Peroneal tendinopathy is closely linked to lateral ligamentous injury. Anatomical variations such as a shallow retromalleolar groove, a low-lying muscle belly, an accessory peroneus quartus, or enlarged peroneal tubercle are associated with peroneal tendinopathy.[15] On MRI, thickening or altered signal in the tendon indicates tendinosis. On ultrasound, there may be loss of the normal fibrillar structure of the tendon with areas of altered echogenicity and increased vascularity on Doppler (Fig. [8]). If the cross-sectional area of tendon sheath fluid is greater than that of the tendon or if complex fluid is present, tenosynovitis can be diagnosed. Impingement of the tendon may occur at the level of the cuboid as the peroneus longus courses through the cuboid tunnel[16] (Fig. [9]). If there is fluid signal within the substance of the tendon, loss of continuity of fibers or nonvisualization of the tendon, a tear should be considered.

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Figure 8 Peroneal tenosynovitis. Transverse ultrasound at the level of the lateral malleolus indicating peroneal tenosynovitis (arrows) with minor increased vascularity on Doppler.

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Figure 9 Cuboid tunnel syndrome. Sagittal short tau inversion recovery image demonstrating peroneus longus tenosynovitis at the level of the cuboid (arrow), with bone edema in the cuboid (arrowhead).

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PERONEAL TENDON SPLITS

Chronic impingement of the peroneus brevis between the fibula and peroneus longus may result in a peroneus brevis split. In the early stages the peroneus brevis becomes boomerang shaped, with the peroneus longus lying in the concavity. Eventually the peroneus brevis may be seen as two separate structures on either side of the peroneus longus on axial images[17] (Fig. [10]). Peroneus longus tears can occur with peroneus brevis tears at the level of the lateral malleolus or be isolated at the level of the midfoot.

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Figure 10 Peroneus brevis split. Axial T2 fat-saturated image demonstrating a longitudinal split of peroneus brevis (arrows), with the split tendon lying on either side of the peroneus longus tendon (arrowhead).

Painful os peroneum syndrome (POPS) describes a spectrum of disorders caused by chronic repetitive injury that occurs in patients who have an os peroneum. The syndrome may be associated with a fracture of the os peroneum, with tenosynovitis or tendinosis.[18] A peroneus longus tear may occur near the os peroneum with retraction of the os, which normally is situated at the level of the calcaneocuboid joint.[19] Os peroneum fragment separation of ≥ 6 mm suggests an os peroneum fracture with a peroneus longus tendon tear.[19]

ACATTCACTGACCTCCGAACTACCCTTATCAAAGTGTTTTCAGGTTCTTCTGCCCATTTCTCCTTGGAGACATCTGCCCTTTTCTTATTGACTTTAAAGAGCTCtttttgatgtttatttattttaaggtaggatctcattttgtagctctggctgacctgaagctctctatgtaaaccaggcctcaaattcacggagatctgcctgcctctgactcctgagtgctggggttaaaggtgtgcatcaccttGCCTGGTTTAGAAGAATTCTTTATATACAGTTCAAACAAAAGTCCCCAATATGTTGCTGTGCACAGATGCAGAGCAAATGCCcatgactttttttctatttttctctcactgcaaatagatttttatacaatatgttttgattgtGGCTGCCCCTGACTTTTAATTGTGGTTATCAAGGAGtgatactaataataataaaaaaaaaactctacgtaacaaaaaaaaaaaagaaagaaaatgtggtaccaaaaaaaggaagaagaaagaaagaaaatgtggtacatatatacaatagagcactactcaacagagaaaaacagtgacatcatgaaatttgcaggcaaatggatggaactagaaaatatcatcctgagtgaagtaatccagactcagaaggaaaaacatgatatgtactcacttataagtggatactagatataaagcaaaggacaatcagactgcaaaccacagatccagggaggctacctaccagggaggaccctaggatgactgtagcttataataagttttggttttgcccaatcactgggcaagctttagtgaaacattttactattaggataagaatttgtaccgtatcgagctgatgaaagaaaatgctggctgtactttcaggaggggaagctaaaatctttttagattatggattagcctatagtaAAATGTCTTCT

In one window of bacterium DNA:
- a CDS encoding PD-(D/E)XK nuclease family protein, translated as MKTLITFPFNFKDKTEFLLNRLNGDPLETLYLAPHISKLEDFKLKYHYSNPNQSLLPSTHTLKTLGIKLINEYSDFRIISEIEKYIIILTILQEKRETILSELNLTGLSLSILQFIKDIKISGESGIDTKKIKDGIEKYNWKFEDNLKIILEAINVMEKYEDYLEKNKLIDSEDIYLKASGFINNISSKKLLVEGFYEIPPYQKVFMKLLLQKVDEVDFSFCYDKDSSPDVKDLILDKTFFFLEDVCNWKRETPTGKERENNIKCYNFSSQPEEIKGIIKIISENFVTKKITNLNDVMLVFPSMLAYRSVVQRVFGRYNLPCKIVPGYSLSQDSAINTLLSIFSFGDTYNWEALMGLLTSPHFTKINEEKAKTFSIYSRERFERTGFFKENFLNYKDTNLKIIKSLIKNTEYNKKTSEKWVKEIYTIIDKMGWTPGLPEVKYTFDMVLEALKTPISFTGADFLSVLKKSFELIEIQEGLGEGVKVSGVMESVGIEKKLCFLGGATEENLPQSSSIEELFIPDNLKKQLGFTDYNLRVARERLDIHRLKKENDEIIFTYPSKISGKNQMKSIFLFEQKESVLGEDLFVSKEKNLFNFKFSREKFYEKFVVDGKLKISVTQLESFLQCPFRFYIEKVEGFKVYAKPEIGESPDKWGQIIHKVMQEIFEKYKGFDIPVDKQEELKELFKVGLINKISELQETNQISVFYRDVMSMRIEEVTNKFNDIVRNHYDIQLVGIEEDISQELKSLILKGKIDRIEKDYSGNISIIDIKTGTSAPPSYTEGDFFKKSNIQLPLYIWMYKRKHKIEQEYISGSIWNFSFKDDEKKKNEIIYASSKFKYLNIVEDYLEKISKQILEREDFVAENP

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PERONEAL SUBLUXATION

Peroneal tendon subluxation usually occurs as a result of peroneal retinaculum injury. A hypoplastic peroneal fibular groove may also play a role. Subluxation may not be seen on static MRI. Therefore, if peroneal subluxation is suspected, dynamic ultrasound is the preferred imaging modality.[20] Either or both peroneal tendons may sublux. The tendons may remain in the retromalleolar groove but can reverse their positions, a condition described as retromalleolar intrasheath dislocation (Figs. [11] and [12]).

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Figure 11 Peroneal subluxation. Transverse ultrasound scan at the level of the lateral malleolus demonstrating anterior subluxation of the peroneus brevis (PB) and peroneus longus (PL) tendons. The asterisk shows the normal position of the tendons.

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Figure 12 Peroneal subluxation. Axial T2-weighted image demonstrating a lax peroneal retinaculum (short arrows) and laterally subluxed peroneal tendons (arrowhead). The asterisk shows the normal position of the tendons.

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MANAGEMENT

Peroneal tendinopathy is usually treated conservatively with rest, orthotics, and resistance exercises. Injections may result in tendon rupture and are therefore not recommended. Conservative management may be attempted in acute dislocations, although operative management is preferred in athletes. Recurrent dislocations should be managed surgically.

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Tibialis Posterior Tendon and Spring Ligament

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CLINICAL PRESENTATION

Tibialis posterior dysfunction is an overuse condition that is more common in middle-aged women, the obese, and people with diabetes.[21] Patients usually present with medial pain and swelling with gradual loss of the plantar arch, resulting in pes planus.

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TIBIALIS POSTERIOR TENDINOPATHY